You can reset your heart rhythm through cardioversion, which is used to restore a normal heart rhythm in people with an abnormal heartbeat. Cardioversion can be done through either medications or surgical intervention.
When would you need to reset your heart rhythm?
Resetting your heart rhythm may be required if you have atrial fibrillation, which is a condition in which your heart rate becomes irregular due to problems in the upper chambers (atria) of the heart.
While not everyone with atrial fibrillation needs to reset their heart rhythm, some people require treatment in order to prevent stroke due to atrial fibrillation.
Most of the time, atrial fibrillation does not cause symptoms. If the signs and symptoms do occur, they may include:
- Rapid heart rate
- Heart palpitations
- Chest pain or discomfort
- Shortness of breath
- Loss of consciousness
- Bulging eyes
- Cold feet or hands
If you do not have any of these symptoms and there is no problem in the pumping action of your heart, your doctor may not recommend treatments to reset your heart rhythm.
What treatments can reset your heart rhythm?
Before trying procedures such as electrical cardioversion, your doctor may try to reset your heart rhythm in other ways.
One method is the Valsalva maneuver, which requires you to hold your breath for some time so that pressure rises in your abdomen and your heart rate goes down. Your doctor then administers medications to restore the normal rhythm of the heart.
Your doctor will check if you have other symptoms along with an irregular heartbeat and whether your condition increases your risk of developing other serious heart issues.
Medications prescribed for irregular heart rates associated with tachycardia include those that help control heart rate and restore a normal heart rhythm. Examples include sotalol, flecainide, and amiodarone.
For atrial fibrillation, blood thinners (such as warfarin) may be prescribed. These medications reduce the risk of developing blood clots, which may result in cardiac arrest.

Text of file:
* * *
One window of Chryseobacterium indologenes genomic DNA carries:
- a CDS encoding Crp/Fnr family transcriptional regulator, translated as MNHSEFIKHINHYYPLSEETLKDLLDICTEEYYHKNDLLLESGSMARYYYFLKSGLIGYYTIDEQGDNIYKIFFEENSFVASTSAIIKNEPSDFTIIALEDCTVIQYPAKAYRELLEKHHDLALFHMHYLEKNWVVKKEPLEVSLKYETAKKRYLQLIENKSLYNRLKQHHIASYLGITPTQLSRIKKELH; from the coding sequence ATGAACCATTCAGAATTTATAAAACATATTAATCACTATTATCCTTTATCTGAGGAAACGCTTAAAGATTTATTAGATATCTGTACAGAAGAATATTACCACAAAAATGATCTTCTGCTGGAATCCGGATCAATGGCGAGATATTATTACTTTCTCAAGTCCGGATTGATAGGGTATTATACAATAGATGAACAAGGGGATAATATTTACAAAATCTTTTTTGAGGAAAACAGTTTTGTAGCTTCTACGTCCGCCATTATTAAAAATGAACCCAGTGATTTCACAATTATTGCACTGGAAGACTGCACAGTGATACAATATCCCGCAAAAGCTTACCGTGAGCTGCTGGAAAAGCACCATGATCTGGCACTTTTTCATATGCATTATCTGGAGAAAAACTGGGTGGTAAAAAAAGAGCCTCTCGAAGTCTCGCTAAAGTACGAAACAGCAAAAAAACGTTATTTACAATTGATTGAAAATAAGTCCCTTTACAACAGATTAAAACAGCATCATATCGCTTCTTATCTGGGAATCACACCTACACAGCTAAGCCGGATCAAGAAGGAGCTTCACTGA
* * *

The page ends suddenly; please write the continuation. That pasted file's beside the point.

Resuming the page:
Emergency management of irregular heartbeats includes:
- Cardioversion: This procedure involves delivering electric currents to your heart through paddles or patches on your chest. This is often the first recommended step if other procedures such as the Valsalva maneuver fail.
- Cardiopulmonary resuscitation (CPR): In the case of cardiac arrest, your doctor will perform chest compression, often administered in combination with artificial ventilation. This is often followed by defibrillation.
- Radiofrequency catheter ablation: A catheter is inserted into the heart through a vein to destroy tissues causing abnormal heart rhythms by emitting high-frequency electric currents. In some cases, the procedure can cure the disease without the need for any other supportive treatment.
- Implantable cardioverter-defibrillator (ICD): An ICD is a small pager-sized device placed under the skin of your chest. The device detects abnormal heart rhythm and delivers electric signals that restores a normal rhythm.
- Maze procedure: This surgical procedure involves making several incisions in your heart to form scar tissue, which helps stop the abnormal conduction of signals within the heart.
- Treatment of underlying diseases: Irregular heartbeats could be caused by other health issues, such as coronary heart disease. If this is the case, your doctor will also treat the underlying health issue. In the case of severe coronary artery disease, your doctor may perform bypass surgery to remove blockages (plaques) from the coronary artery to improve the blood flow to your heart.
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